• A Cabinet-level task force to create a national action plan on  antibiotic resistance
  • Improved federal oversight of antibiotic use in the United States, including better tracking of outbreaks
  • Incentives for developing new generations of antibiotics aimed at treating currently resistant microbes
  • A $20-million prize for the development of a rapid diagnostic laboratory test that doctors can use to identify highly resistant bacterial infections

Many in the public health field are quick to note that more should be done to address a key source of antibiotic resistance—widespread use of antibiotics to prevent infection and promote growth in livestock. There have been concerns that, in addition to over-prescription by physicians overuse, of the antibiotics in farm animals has also contributed to the growing trend of antibiotic resistance. A recent study found that livestock workers can harbor resistant bacteria acquired on the job and introduce it into the community.

Ed Silverman, who writes the Pharmalot blog for the Wall Street Journal, said that an administration report calls for the U.S. Food and Drug Administration (FDA), the U.S. Department of Agriculture, the National Science Foundation and the U.S. Department of Homeland Security to work together to develop an analytic model to assess the relationship between antibiotic use in livestock and the development of antibiotic resistance. The FDA currently has voluntary guidelines for livestock producers on limiting antibiotic use that go into effect in 2016, but advocates had hoped for an actual ban.

APIC ABCs of Infections

>>Bonus Link: The Association for Professionals in Infection Control and Epidemiology (APIC) has released a useful infographic for public health professionals and physicians to share with consumers about their roles in preventing antibiotic resistance.

Sep 11 2014
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Public Health News Roundup: September 11

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EBOLA UPDATE: Gates Foundation Commits $50M to Fight Ebola Epidemic
(NewPublicHealth is monitoring the public health crisis in West Africa.)
The Bill & Melinda Gates Foundation will commit $50 million to combat the ongoing Ebola outbreak in West Africa. The flexible funds will enable United Nations agencies and international organizations to purchase supplies and scale up their operations; the funds will also go toward the development of Ebola treatments. The foundation has already committed $5 million to the World Health Organization for emergency operations and R&D assessments and $5 million to the U.S. Fund for UNICEF to support public health efforts in Liberia, Sierra Leone and Guinea. “We are working urgently with our partners to identify the most effective ways to help them save lives now and stop transmission of this deadly disease,” said Sue Desmond-Hellmann, CEO of the Gates Foundation, in a release. “We also want to accelerate the development of treatments, vaccines and diagnostics that can help end this epidemic and prevent future outbreaks.” Read more on Ebola.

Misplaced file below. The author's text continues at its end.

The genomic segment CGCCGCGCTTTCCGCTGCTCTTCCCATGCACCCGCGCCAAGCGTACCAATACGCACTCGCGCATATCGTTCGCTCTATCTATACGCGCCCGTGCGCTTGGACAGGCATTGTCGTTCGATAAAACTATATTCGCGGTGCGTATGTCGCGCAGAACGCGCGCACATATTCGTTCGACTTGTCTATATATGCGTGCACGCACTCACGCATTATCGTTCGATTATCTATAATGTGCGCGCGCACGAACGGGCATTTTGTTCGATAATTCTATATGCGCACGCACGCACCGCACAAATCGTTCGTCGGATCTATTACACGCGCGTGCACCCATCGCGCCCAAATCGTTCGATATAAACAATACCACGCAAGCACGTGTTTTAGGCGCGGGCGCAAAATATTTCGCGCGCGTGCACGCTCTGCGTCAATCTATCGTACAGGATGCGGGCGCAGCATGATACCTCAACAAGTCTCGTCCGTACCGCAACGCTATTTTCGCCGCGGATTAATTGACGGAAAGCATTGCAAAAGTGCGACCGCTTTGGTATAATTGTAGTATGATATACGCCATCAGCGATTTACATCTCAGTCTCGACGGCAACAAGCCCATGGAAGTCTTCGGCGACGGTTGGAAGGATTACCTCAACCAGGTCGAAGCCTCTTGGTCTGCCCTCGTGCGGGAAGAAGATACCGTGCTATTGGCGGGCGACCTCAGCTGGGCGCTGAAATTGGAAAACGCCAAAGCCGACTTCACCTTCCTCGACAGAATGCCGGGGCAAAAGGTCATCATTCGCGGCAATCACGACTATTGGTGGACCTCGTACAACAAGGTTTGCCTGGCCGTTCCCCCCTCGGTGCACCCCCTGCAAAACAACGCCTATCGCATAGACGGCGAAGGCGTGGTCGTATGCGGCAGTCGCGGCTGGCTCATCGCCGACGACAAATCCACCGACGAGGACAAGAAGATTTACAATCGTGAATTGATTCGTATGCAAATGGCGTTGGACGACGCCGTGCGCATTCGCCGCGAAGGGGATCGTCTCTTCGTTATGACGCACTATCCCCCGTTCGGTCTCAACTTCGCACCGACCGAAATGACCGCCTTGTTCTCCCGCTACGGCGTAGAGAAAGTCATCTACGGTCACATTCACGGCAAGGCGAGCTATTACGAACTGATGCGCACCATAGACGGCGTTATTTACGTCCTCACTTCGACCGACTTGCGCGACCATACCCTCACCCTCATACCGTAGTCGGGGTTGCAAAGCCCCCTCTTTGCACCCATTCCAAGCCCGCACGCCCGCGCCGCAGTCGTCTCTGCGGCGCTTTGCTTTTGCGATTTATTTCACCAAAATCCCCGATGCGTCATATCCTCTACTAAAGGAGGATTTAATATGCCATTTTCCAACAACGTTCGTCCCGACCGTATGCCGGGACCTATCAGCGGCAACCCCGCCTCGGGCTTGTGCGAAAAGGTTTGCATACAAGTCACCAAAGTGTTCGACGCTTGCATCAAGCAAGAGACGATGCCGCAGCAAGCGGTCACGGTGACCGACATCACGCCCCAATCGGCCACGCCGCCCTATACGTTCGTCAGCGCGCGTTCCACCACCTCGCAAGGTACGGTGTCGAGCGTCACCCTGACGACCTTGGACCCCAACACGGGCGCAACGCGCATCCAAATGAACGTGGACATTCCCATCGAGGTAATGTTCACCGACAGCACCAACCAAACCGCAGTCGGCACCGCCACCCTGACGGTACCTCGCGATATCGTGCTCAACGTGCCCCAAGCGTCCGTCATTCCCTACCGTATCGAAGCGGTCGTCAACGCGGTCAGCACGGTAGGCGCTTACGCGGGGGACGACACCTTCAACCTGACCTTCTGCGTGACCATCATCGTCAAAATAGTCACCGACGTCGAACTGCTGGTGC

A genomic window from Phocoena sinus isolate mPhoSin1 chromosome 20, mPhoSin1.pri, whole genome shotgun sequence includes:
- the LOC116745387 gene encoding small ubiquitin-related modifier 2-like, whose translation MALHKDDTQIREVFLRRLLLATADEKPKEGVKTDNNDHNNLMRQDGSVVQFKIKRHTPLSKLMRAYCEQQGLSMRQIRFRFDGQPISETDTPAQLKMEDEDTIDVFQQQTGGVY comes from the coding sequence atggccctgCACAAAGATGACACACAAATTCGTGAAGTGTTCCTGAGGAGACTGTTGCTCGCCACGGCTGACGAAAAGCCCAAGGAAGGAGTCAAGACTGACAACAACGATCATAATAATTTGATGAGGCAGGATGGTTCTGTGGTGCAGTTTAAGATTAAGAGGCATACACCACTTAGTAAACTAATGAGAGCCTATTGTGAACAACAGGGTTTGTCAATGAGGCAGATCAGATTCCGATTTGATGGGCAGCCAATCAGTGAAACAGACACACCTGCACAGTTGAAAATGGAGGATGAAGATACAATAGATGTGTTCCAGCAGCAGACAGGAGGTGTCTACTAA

CDC: Millions of U.S. Kids Don’t Receive Proper Preventive Care
Millions of U.S. infants, children and adolescents do not receive key clinical preventive services, according to the U.S. Centers for Disease Control and Prevention’s (CDC) latest Morbidity and Mortality Weekly Report (MMWR) Supplement. Preventive services from doctors, dentists, nurses and allied health providers help prevent and detect diseases in their earliest stages, when they are the most treatable. Among the report’s findings:

  • In 2007, parents of 79 percent of children aged 10-47 months reported that they were not asked by health care providers to complete a formal screen for developmental delays in the past year.
  • In 2009, 56 percent of children and adolescents did not visit the dentist in the past year and 86 percent of children and adolescents did not receive a dental sealant or a topical fluoride application in the past year.
  • 47 percent of females aged 13-17 years had not received their recommended first dose of HPV vaccine in 2011.
  • Approximately 31 percent of outpatient clinic visits made by 11-21 year-olds during 2004–2010 had no documentation of tobacco use status; 80 percent of those who screened positive for tobacco use did not receive any cessation assistance.
  • Approximately 24 percent of outpatient clinic visits for preventive care made by 3-17 year olds during 2009-2010 had no documentation of blood pressure measurement.